Obstructive sleep apnea (OSA) is a condition where a person’s sleep is disrupted by obstruction at the back of their throat. When OSA occurs, the tongue is sucked against the back of the throat. The tongue blocks the upper airway and airflow is impeded. As the oxygen level in the brain decreases, the sleeper gets woken up. The tongue assumes its normal position, and the flow of air returns. This many times happens with a loud gasp.
When OSA occurs repeatedly, there is decreased oxygenation in the person’s system. This can cause serious cardiovascular issues, daytime sleepiness, depression, and problems with concentration. A less severe form of the condition is called Upper Airway Resistance Syndrome (UARS). The symptoms of this condition are very similar to those of OSA.
How Is OSA Diagnosed?
Diagnosis of sleep apnea is based upon the confirmation of the doctor of the trademark symptoms. The doctor will take a detailed history of the patient and assess the anatomic relationships in the maxillofacial region. By taking a skull x-ray, the doctor can determine the extent of the obstruction. Sometimes, the doctor will conduct a naso-pharyngeal exam with a fiber-optic camera. The doctor might also order a sleep study to determine the patient’s oxygen levels during their sleep.
How Is OSA Treated Non-Surgically?
Obesity can many times increase the severity of sleep apnea. It is found that losing weight can many times reduce the severity of the condition or eliminate it altogether. Weight loss should be a priority for all people have sleep apnea. Eating a better diet and exercising are not only important for overall health. They will also help you get better sleep. For extremely obese people, weight loss surgery may be an option. This technique is used when a patient has failed to lose weight by other methods.
Positive Airway Pressure
Positive airway pressure is a treatment where the patient places a small mask or nose tubes over the nose or the nose and mouth, and compressed air is delivered to the lungs. The air pressure helps keep the airway from collapsing. PAP therapy is considered to be highly successful in treating the condition. It is also the most common treatment for the condition. However, a person must use the device whenever they sleep. Some people are unable to go through with this treatment because the device makes them feel uncomfortable or claustrophobic.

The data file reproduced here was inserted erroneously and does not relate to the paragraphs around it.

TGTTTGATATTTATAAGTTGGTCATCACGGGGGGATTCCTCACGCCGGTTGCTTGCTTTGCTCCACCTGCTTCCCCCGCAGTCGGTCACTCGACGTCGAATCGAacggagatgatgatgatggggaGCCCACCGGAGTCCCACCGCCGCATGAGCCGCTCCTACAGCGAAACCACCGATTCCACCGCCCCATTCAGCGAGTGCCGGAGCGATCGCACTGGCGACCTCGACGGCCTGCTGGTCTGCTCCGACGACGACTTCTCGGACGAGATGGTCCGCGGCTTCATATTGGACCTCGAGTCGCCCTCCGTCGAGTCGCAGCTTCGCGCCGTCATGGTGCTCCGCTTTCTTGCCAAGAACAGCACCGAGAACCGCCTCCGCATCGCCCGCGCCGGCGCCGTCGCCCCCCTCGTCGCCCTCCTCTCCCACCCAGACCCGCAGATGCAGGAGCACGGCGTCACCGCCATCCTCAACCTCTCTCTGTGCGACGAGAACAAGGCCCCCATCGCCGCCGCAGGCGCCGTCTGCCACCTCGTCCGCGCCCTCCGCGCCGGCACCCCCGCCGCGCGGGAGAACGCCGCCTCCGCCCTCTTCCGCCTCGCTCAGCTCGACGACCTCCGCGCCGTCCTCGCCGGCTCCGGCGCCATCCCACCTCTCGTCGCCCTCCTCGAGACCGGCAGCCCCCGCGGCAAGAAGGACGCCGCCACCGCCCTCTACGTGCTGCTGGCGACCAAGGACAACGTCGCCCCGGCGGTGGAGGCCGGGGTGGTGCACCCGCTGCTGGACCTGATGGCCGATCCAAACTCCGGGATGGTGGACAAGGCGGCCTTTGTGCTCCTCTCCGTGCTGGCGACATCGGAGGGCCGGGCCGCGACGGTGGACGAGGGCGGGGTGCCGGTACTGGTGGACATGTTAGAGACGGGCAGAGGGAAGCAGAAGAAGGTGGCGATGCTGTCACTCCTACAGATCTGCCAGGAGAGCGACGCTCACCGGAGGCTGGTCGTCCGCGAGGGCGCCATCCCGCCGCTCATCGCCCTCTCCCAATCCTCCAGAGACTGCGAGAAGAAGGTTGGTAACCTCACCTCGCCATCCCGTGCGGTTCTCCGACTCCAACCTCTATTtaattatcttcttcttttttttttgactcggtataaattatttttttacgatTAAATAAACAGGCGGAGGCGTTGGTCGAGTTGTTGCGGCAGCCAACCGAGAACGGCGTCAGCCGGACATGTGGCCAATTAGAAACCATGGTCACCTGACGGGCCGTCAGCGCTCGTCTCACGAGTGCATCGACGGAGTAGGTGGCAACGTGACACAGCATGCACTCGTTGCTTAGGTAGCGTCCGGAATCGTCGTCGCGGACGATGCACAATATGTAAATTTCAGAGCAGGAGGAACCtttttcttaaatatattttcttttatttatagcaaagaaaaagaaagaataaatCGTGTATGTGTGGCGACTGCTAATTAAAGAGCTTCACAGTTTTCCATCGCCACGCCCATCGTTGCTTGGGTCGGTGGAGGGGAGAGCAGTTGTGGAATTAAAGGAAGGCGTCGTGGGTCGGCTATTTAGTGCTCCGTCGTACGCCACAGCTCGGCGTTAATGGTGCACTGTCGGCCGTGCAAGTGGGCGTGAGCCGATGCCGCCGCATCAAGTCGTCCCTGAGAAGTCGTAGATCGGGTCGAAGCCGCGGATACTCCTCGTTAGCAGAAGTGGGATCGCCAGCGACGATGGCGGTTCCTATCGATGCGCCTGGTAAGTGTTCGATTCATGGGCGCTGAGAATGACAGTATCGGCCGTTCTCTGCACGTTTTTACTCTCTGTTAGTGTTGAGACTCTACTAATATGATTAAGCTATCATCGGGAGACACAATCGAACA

Dental devices can relieve sleep apnea by positioning the lower jaw forward. This in turn moves the tongue forward, preventing it from blocking the back of the throat. There are dentists who are expert in treating sleep apnea, and they should be consulted for this treatment. Oral appliances are most helpful for people who have mild or moderate sleep apnea. If you wear dentures or your teeth are in poor condition, then this treatment may be unavailable to you. Problems with these appliances include increased salivation, jaw pain, and tooth shifting.
Some people will suffer from sleep apnea more when they sleep on their back. For such people, it may help them to lie on their side when sleeping.
Oxygen can help increase oxygen levels in the blood. However, this does not relieve sleep apnea itself. A doctor might supplement PAP therapy with oxygen if low blood oxygen levels persist.
What Are the Surgical Treatments for OSA?
While positive airway pressure therapy can be helpful in treating sleep apnea, it is not easy for everyone to comply with it. Studies have shown that the actual usage of PAP only constitutes about 50 percent of sleep time. Patients many times find that they are unable to wear the mask throughout the night. They may also be uncomfortable with the high pressure of the air blown into their system. Surgery for sleep apnea is a feasible solution to the problem.
There are many surgical options for the treatment of sleep apnea. Here, orthognathic surgery will be discussed.
A person’s airway is confined by the upper and lower jaws. If you move the upper jaw and lower jaw forward, the airway can be made bigger. This procedure is considered to be the most effective surgical treatment for OSA. It is used on patients as the sole treatment for the condition. It is also used on patients who have significant jaw deformity that causes sleep apnea. The procedure is done in the hospital under anesthesia. The surgery takes about three to four hours to complete.
Dr. Jamali is a board certified oral and maxillofacial surgeon. He holds a doctorate degree from Tufts University and has a lot of experience in dealing with the administration of anesthesia. You can set up a consultation with Dr. Jamali to discuss the unique set of issues that are affecting you. We are located at 42 Broadway, New York, NY 10004. Our phone number is 212-480-2777.